By George Dearsley
We’ve all been there, haven’t we? You are in a foreign country and some strangers approach you. You immediately think: “Whatever they are selling, I’m not buying.”
That’s how it was for me nearly 50 years ago when a group of youths sidled up to me in Istanbul.
Only this time they opened my eyes to the kindness, beauty, history and eccentricity of a country that has totally beguiled me ever since.
I was just out of university on a trip that eventually took me and a pal to Japan.
The lads later introduced me to a 14-year-old boy, Levent, who spoke good English. We became like brothers and we now live opposite each other in a traditional Turkish village called Kaplan about 90 minutes’ drive from Izmir.
People here use horses and donkeys more than cars, which are expensive and chickens roam free. But astonishingly the village boasts three excellent restaurants, one of which has been reviewed in the New York Times.
Spain’s top chef came two years ago and made a television programme there. That’s typical of the contrariness of this country. You never know what to expect.
That was certainly true when I was arrested in Istanbul as a spy in 1974 when Greece and Turkey were at war over Cyprus. I was later released.
The love affair with Turkey that began with that chance meeting I have now documented in a book called Twelve Camels For Your Wife.
The title is something an Istanbul nightclub owner whispered to me as a belly dancer sashayed on our table in the 1980s.
At the end of that decade my wife Carolyn and I bought a holiday flat in a seaside resort called Şile near Istanbul. It was perfect for our two young kids.
But ten years later we awoke at 3am to one of the biggest earthquakes ever to hit the country. It was 7.6, more than 17,000 people died and 250,000 were made homeless.
Luckily the epicentre was 80 miles away and although our building shook like a washer on full spin no one was harmed.
Although we only came for a month at a time we became mini celebrities in Şile.
Through the owner of a leading hotel, Carolyn and I, along with genuinely famous Turks, judged the town’s beauty contest for three years.
There was uproar one year when a Swedish girls’ football team turned up to train for a tournament on the beach topless. A crowd of several thousand spectators quickly gathered but unfortunately for them the police shut the session down.
We would spend hours looking out to sea from our top floor balcony. Then one day, another first, a sea plane landed. People got out and went into the town.
A few hours later it tried to take off. Something went wrong and it sank, right before our eyes.
I rushed into town to be told that on board was Turkey’s most famous criminal, now wrapped in a towel and sitting forlornly on a jetty.
When he was later jailed a friend of ours who serviced his speedboat took us out for rides in it.
Seven years ago we decided to move to Turkey full time.
Levent had moved from Istanbul to the Aegean area, opened a bed and breakfast place and told us about a nearby property for sale.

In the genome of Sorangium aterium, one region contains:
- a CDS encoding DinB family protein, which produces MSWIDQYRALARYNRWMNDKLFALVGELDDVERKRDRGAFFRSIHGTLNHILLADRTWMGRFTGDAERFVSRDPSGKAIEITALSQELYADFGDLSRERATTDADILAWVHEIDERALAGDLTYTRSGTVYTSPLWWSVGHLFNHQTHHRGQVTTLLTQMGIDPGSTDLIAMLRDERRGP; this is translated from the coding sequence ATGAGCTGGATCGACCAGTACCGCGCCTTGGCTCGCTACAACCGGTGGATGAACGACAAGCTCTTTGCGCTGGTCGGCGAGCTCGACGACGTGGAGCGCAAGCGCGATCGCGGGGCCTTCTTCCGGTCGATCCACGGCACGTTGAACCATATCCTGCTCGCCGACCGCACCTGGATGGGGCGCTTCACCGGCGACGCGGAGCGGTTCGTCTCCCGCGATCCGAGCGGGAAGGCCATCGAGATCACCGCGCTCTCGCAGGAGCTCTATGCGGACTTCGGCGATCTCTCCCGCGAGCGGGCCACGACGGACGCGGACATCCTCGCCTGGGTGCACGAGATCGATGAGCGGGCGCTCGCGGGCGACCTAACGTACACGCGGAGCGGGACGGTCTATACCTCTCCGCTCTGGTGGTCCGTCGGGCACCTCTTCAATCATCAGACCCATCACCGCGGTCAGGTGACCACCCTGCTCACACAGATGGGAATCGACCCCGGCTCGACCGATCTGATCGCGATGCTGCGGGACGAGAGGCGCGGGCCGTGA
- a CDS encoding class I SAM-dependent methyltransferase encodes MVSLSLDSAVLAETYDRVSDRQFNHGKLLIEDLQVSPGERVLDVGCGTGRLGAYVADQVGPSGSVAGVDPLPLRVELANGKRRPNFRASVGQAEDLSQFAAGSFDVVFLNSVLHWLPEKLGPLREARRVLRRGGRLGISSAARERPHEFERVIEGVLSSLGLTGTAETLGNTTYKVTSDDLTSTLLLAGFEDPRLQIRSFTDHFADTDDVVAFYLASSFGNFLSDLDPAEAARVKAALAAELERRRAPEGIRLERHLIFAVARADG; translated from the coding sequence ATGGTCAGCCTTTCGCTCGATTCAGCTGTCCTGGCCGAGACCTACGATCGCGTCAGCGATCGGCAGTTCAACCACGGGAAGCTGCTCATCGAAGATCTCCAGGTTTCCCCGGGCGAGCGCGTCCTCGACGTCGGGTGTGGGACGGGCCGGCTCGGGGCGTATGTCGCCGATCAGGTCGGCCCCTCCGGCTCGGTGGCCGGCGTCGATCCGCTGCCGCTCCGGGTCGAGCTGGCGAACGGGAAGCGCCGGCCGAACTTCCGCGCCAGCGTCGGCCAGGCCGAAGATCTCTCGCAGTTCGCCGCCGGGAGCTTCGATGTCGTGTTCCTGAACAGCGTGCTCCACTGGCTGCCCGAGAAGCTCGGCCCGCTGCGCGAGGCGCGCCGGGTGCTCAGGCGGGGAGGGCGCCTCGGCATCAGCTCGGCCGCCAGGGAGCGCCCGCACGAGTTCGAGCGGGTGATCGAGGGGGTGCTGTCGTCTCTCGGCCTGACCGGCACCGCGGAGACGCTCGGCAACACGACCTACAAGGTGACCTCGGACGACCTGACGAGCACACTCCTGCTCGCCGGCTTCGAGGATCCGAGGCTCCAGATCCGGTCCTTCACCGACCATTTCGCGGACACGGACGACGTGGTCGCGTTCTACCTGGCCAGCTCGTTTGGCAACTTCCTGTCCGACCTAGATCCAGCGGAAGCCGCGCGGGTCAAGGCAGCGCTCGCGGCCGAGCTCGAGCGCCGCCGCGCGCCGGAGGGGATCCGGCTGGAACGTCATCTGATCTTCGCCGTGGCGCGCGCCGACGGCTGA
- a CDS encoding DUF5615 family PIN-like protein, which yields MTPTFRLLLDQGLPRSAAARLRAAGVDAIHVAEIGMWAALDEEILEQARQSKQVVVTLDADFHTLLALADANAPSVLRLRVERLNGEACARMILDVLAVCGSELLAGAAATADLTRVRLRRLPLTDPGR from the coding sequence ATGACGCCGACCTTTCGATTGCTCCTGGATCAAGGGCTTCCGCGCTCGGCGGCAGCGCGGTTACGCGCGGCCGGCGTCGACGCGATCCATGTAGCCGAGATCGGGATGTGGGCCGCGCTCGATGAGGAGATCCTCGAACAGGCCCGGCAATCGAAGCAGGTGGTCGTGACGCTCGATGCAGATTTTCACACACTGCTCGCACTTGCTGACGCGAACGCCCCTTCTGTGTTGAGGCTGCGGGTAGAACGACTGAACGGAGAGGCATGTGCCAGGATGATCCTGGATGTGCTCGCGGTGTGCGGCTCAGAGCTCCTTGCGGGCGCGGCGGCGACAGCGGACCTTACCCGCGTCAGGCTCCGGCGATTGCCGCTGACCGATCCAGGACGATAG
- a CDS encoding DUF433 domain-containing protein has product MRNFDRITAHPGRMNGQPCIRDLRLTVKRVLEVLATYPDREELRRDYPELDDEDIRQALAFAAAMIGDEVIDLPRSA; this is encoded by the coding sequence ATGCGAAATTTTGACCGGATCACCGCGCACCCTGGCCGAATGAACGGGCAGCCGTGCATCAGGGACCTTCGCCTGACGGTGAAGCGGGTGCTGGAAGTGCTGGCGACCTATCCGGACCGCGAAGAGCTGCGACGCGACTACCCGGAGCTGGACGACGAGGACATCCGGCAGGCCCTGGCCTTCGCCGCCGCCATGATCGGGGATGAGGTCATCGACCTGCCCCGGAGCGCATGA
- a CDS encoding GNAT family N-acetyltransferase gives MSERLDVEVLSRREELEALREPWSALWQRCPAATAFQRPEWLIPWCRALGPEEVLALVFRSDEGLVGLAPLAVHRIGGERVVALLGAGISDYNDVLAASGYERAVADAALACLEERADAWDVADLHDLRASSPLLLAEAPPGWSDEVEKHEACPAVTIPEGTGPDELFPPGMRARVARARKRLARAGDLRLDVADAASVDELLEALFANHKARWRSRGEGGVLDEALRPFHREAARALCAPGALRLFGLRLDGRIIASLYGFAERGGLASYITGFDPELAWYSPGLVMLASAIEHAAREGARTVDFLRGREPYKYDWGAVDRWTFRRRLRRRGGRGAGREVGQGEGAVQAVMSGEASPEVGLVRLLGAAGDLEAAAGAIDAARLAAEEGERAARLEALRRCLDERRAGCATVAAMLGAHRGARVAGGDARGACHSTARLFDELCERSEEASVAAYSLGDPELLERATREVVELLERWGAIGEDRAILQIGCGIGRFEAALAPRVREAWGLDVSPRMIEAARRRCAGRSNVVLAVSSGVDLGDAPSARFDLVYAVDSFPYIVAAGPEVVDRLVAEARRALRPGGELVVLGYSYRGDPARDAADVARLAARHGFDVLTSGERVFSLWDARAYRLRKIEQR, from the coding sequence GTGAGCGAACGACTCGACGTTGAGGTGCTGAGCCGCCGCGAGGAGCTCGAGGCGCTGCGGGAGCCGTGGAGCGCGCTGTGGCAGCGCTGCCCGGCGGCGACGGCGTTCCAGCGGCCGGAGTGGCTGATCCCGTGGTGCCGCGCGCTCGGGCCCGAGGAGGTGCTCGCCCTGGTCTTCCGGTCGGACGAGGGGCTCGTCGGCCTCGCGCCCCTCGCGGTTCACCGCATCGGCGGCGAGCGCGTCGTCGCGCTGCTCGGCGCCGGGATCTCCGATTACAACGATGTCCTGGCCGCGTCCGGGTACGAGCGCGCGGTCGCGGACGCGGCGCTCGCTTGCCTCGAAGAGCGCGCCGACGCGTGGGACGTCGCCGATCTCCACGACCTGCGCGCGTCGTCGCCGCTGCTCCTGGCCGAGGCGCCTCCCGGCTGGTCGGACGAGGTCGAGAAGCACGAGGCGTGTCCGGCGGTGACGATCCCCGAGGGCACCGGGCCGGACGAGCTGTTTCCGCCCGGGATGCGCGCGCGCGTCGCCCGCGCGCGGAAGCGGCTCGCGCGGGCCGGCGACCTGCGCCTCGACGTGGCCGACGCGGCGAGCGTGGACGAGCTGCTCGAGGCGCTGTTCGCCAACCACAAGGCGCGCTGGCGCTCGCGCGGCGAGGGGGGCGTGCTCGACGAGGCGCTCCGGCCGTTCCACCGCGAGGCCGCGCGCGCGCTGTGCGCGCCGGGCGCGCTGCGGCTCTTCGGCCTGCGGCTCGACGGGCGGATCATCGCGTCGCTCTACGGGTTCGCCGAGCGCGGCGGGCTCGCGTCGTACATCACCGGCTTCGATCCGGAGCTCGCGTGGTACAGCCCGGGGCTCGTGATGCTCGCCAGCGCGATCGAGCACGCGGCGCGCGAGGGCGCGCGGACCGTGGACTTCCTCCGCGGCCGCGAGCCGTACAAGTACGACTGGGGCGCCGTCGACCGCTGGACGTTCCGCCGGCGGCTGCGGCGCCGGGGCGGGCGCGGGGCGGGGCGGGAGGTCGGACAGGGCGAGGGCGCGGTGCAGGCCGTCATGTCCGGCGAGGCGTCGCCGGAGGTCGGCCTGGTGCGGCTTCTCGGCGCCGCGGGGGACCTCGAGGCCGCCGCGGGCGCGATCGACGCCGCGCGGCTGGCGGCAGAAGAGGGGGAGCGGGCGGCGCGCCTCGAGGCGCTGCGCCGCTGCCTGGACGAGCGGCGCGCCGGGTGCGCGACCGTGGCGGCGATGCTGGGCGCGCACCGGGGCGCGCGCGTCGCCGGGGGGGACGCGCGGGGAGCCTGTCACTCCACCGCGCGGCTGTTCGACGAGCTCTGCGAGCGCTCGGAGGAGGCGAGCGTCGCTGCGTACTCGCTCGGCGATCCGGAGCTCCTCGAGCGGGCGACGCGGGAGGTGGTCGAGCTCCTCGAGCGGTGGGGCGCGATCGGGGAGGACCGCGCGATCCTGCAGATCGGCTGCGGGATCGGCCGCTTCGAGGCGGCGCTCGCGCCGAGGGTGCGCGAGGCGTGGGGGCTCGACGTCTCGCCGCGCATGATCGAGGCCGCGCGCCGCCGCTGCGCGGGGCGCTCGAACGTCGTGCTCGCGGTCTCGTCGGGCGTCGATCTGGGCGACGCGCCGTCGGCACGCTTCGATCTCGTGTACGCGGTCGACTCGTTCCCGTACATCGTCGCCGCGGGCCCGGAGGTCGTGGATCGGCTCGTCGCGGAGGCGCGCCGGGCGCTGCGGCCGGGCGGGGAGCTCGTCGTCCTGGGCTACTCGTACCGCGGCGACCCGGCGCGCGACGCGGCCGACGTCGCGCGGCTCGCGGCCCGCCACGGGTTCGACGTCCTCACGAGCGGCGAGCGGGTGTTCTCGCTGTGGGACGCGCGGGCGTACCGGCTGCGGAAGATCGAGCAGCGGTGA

It needed a lot of renovation but the plot was 2000 sq m and contained three buildings and numerous fruit trees.
A run-down, sixty-square-metre garage in Stoke Newington, London, was sold around the same time for six times what we paid.
The weather is wonderful, the food exceptional, the pace of life slow and the cost of living about a third of that in the UK.
I have travelled extensively in Turkey and visited most of the major sites, which are breathtaking.
But it’s actually the hospitality of the people that I find most enchanting and endearing.
Many times repair men and women have refused to take payment for small jobs and the number of kindnesses done to us over the years has been humbling.
This was one of the reasons that kept me coming back. Most people are dirt poor but they will go out of their way to help you or share what they have.
For the majority life is very hard yet they are invariably smiling and find humour in the most prosaic things, even when they go wrong.
Ramazan, the time of fasting, starts on April 12 and it ends with Kurban Bayram, a bit like our harvest festival, when Turks traditionally slaughter a sheep or a goat and share the meat with family, friends and the poor.
Last year more than 70 locals, including my next door neighbour, had to go to hospital with self inflicted knife wounds after accidents. But they all laughed about it.
Whether you are a holidaymaker or are thinking of living abroad I try in the book to explain the culture, habits and customs of Turkey, from camel wrestling to circumcision and from greasy wrestling to crazy driving.
And invariably there’s a funny story involved. Or a funny character, like Danny the London Jew sentenced to death for smuggling 5.5 kilos of cannabis, who later became a celebrity in jail, wrote a book and on his release after 12 years opened a business called The Cockroach Hotel.
The night he tried to promote one of his guests as a star musician in an up-market restaurant near Bodrum is one of the funniest situations I have ever witnessed, akin to the Only Fools and Horses episode when Tony Angelino sings “cwying”.
Twelve Camels For Your Wife by George Dearsley is available by clicking this link.